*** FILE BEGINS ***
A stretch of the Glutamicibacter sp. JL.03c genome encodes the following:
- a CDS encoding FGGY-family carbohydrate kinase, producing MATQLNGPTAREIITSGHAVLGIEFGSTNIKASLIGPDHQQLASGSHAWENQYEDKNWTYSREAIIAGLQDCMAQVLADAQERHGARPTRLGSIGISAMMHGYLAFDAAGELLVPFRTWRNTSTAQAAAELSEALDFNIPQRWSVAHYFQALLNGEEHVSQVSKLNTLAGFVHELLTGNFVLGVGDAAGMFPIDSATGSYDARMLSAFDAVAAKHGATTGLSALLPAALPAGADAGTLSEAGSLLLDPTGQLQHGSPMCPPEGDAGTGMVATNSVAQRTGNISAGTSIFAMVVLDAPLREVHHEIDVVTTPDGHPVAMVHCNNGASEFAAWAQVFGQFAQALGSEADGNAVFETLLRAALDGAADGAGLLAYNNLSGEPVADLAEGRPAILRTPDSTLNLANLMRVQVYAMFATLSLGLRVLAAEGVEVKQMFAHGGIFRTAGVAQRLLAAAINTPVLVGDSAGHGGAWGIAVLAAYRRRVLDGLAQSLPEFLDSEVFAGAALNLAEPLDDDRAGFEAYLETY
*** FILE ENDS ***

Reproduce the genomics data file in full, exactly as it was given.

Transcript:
A stretch of the Glutamicibacter sp. JL.03c genome encodes the following:
- a CDS encoding FGGY-family carbohydrate kinase, producing MATQLNGPTAREIITSGHAVLGIEFGSTNIKASLIGPDHQQLASGSHAWENQYEDKNWTYSREAIIAGLQDCMAQVLADAQERHGARPTRLGSIGISAMMHGYLAFDAAGELLVPFRTWRNTSTAQAAAELSEALDFNIPQRWSVAHYFQALLNGEEHVSQVSKLNTLAGFVHELLTGNFVLGVGDAAGMFPIDSATGSYDARMLSAFDAVAAKHGATTGLSALLPAALPAGADAGTLSEAGSLLLDPTGQLQHGSPMCPPEGDAGTGMVATNSVAQRTGNISAGTSIFAMVVLDAPLREVHHEIDVVTTPDGHPVAMVHCNNGASEFAAWAQVFGQFAQALGSEADGNAVFETLLRAALDGAADGAGLLAYNNLSGEPVADLAEGRPAILRTPDSTLNLANLMRVQVYAMFATLSLGLRVLAAEGVEVKQMFAHGGIFRTAGVAQRLLAAAINTPVLVGDSAGHGGAWGIAVLAAYRRRVLDGLAQSLPEFLDSEVFAGAALNLAEPLDDDRAGFEAYLETY